Strong Island

Synopsis: Examining the violent death of the filmmaker's brother and the judicial system that allowed his killer to go free, this documentary interrogates murderous fear and racialized perception, and re-imagines the wreckage in catastrophe's wake, challenging us to change.
Genre: Documentary
Director(s): Yance Ford
Production: Netflix
  Nominated for 1 Oscar. Another 12 wins & 11 nominations.
Rotten Tomatoes:
107 min


Hello, it's Yance.

Hello, it's Demitri Jones

returning your phone call.

-Hi, Miss Jones. How are you?


I am not sure if you remember my name,

or my brother's name.

He was a homicide victim,

back in 1992, when you were with the

Suffolk County District Attorney's Office.


-His name was William Ford.

You worked on the case

with Stephen O'Brien

and Detective James Hughes.

OK, what do you want to know?

I was calling to see if you were willing

to, within, you know,

your legal restrictions,

answer some of the questions

that have been,

sort of, plaguing me

for the last 22 years.

No. I'm not going to do that.

OK. Do you mind if I ask you why?

Because as a prosecutor,

everything that

happens in the Grand Jury

is confidential.

-So I'm not going to discuss it.

-Sure. Right. No.

I'm asking about the investigation.

Yeah, no, I'm not willing

to discuss any

of my prior cases on film

with anybody.

-May I interview you by phone?


-OK, and...

-I don't want to discuss the case.

And you don't want to make any comment?

I do not want to make any comment.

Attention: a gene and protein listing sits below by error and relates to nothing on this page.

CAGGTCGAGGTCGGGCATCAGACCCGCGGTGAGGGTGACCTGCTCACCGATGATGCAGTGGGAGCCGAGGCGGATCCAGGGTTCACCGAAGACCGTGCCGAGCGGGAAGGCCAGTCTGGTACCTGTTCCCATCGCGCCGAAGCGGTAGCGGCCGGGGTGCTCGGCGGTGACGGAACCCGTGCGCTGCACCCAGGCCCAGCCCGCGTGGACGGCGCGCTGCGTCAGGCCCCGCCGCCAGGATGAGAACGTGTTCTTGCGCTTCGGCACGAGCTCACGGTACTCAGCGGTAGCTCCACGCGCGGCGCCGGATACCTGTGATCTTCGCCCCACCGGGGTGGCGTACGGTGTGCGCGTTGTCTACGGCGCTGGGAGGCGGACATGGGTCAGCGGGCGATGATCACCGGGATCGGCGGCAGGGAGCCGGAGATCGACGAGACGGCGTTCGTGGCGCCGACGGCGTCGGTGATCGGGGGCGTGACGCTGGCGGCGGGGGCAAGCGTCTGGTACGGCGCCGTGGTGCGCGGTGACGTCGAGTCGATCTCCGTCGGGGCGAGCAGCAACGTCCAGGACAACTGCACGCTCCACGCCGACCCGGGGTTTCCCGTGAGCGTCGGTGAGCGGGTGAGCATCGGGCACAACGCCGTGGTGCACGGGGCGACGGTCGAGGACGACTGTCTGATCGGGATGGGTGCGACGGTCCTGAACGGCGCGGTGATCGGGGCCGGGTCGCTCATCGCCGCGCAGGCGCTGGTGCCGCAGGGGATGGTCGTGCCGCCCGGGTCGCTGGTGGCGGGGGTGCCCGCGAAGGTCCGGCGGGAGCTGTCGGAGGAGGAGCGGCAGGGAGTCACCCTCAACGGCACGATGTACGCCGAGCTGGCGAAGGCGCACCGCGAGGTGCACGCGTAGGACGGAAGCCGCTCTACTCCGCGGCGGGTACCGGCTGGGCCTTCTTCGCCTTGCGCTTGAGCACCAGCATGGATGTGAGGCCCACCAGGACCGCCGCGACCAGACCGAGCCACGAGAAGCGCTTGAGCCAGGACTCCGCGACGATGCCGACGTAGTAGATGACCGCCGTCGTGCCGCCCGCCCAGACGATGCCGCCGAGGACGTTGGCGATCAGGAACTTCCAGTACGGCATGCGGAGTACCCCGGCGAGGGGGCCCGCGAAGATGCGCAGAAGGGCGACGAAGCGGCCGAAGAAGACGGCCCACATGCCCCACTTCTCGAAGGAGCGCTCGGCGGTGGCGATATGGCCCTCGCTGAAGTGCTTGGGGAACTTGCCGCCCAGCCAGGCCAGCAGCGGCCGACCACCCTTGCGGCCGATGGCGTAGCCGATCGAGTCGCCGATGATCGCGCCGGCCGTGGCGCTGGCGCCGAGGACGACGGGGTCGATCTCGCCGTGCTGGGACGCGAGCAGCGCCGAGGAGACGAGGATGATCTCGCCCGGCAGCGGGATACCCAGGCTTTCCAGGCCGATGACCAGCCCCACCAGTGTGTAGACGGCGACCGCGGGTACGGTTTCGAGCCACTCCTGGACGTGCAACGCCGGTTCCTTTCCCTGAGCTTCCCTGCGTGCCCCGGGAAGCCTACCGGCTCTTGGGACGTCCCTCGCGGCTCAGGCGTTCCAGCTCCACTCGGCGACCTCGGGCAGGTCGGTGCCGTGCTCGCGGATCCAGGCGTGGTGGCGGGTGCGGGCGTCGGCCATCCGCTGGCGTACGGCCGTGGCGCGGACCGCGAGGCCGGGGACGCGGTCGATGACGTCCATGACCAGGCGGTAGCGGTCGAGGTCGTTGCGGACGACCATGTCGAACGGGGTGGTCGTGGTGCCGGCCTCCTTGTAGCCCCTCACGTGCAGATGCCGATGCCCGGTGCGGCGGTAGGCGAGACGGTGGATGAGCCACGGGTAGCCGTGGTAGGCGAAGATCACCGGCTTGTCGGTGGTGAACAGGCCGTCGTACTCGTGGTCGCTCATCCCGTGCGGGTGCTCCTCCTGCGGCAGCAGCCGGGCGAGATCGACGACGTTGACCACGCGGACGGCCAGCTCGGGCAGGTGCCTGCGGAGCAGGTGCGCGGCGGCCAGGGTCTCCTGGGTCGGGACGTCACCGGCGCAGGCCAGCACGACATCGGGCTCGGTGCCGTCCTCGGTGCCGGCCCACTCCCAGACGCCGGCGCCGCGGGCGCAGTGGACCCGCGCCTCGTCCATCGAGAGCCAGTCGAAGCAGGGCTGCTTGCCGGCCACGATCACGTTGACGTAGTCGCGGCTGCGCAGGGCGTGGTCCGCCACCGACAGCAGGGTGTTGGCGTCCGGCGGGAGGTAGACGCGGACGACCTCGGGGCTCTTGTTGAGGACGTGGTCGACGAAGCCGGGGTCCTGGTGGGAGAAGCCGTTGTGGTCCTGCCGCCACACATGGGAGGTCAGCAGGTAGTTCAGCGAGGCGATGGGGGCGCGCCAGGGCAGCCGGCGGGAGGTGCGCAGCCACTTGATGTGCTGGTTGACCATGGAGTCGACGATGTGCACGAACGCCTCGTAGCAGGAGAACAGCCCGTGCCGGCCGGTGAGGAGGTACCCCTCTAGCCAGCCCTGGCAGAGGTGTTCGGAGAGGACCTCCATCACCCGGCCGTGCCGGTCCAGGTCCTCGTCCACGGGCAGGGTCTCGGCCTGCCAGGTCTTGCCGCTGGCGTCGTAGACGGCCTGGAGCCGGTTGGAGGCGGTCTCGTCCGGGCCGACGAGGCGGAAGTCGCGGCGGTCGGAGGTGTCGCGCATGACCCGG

-OK, Miss Jones. Thank you.


My son...

lying dead in a coffin,

with the most peaceful look on his face.

You, your sister...

And I remember thinking...

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"How are we gonna make it without him?

How will our life go on, without him?"

Even then,

I was saying,

"Wait until we get to court!

I said, "This is a young man who has never

been in trouble in his entire life.

Wait until we get to court."

So you were saying this

to yourself on the day of the funeral?

"Wait until we get to court.

This death is not going to be in vain."

I'm not surprised

that the case didn't go to trial.

I just want to know all the reasons why.

I'm not angry.

I'm also not willing to accept

that someone else gets to say

who William was.

And if you're uncomfortable

with me asking these questions,

you should probably get up and go.

All of the years that we were growing up,

if we went through a section,

or passed a section

that was predominantly white,

you ran.

That's when I started to realize

the economic difference.

OK, so these people weren't wealthy,

but their wealth was that they were white.

My father's name

was George Alexander Dunmore.

I was two when my father died.

He had a severe asthma attack.

He was taken to the hospital.

There was a White waiting room,

and a Colored waiting room,

and even though he was critically...

in respiratory difficulty,

he was made to wait.

And during that period

of time, he died.

Tell me the story of how

you met Dad. When did you meet Dad?

Well, let's not say,

"When did I meet him?"

When did I become aware of him?

What's the difference?

Because I saw him

when I was in the sixth grade,

and he was in the seventh grade.

I did not speak with him

until October of 1958.

I was a sophomore,

and he was a junior.

And... where we lived,

in Charleston, South Carolina,

we always had a Coronation Ball

at County Hall.

Your father came over.

He asked me for a dance,

and he asked me that night

if I would be his girl.

I tried to be cool,

and let a few seconds pass

before I said, "Yes!"

I didn't say yes, I said,

"Yeah, I guess so."

You know?

But I was jumping for joy inside.

Because I had loved this

man from afar

since I was in sixth grade.

We got married

July 10th, 1965.


I think that my husband...

was a gorgeous man, OK?

He was handsome.

We moved to New York.

I absolutely loved it.

We found an apartment in Brooklyn.

I enjoyed it immensely.

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    "Strong Island" STANDS4 LLC, 2021. Web. 27 Jan. 2021. <>.

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